Plants use energy from the sun to grab or 'fix' carbon from the carbon dioxide in the air. They obtain hydrogen from water and stick the carbon, hydrogen and some oxygen together to make carbohydrates. They use these carbohydrates to grow (they are largely made of carbohydrates) and to live off or metabolise (Sugar is a carbohydrate). This fixing of carbon is the basis for most life on earth. Nearly everything either does what these plants do or feeds off the plants.
When a plant dies, is eaten, or is burnt (like wood from a tree) the carbon that makes up the plant ends up being released into the atmosphere again. All in all the plant gave out the same amount of carbon dioxide that it releases and so there is no nett increase in atmospheric carbon dioxide levels. Burning or eating plants is therefore 'carbon neutral'*.
* Being pedantic burning or eating plants is often not completely carbon neutral as ferlilizers (made using electricity from fossil fuels) are often used as well as tractors and other forms of machinery and transportation (all generally running off fossil fuel energy).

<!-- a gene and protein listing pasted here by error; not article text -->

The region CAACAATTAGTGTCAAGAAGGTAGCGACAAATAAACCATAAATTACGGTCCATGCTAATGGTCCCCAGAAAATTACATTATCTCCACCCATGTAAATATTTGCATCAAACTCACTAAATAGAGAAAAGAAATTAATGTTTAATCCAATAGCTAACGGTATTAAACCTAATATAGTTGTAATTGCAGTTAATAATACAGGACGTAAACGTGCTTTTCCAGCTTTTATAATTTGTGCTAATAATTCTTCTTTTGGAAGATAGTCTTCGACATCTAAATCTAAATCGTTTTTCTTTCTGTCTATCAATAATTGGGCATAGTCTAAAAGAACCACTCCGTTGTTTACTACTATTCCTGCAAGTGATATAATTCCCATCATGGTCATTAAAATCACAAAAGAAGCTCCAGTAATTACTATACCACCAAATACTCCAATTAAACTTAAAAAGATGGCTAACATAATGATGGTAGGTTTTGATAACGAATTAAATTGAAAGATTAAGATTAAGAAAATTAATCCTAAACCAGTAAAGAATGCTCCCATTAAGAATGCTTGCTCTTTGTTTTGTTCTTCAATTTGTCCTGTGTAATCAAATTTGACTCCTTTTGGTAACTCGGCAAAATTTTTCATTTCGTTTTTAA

Coal is formed from partially decomposed plants that lived millions of years ago you can read more about how coal is formed.
This means that much of the carbon that these plants absorbed and fixed is still there in the coal. Coal and other fossil fuels are all carbon stores. They are like a bank where a lot of carbon dioxide was deposited millions of years ago. When we burn coal (or other fossil fuels) we release this carbon back in the atmosphere as carbon dioxide and carbon monoxide. This raises the atmospheric level of carbon dioxide which contributes** to the greenhouse effect.
It is therefore greener to burn sustainably sourced wood than it is to burn coal or oil or gas.
** = > 90% likely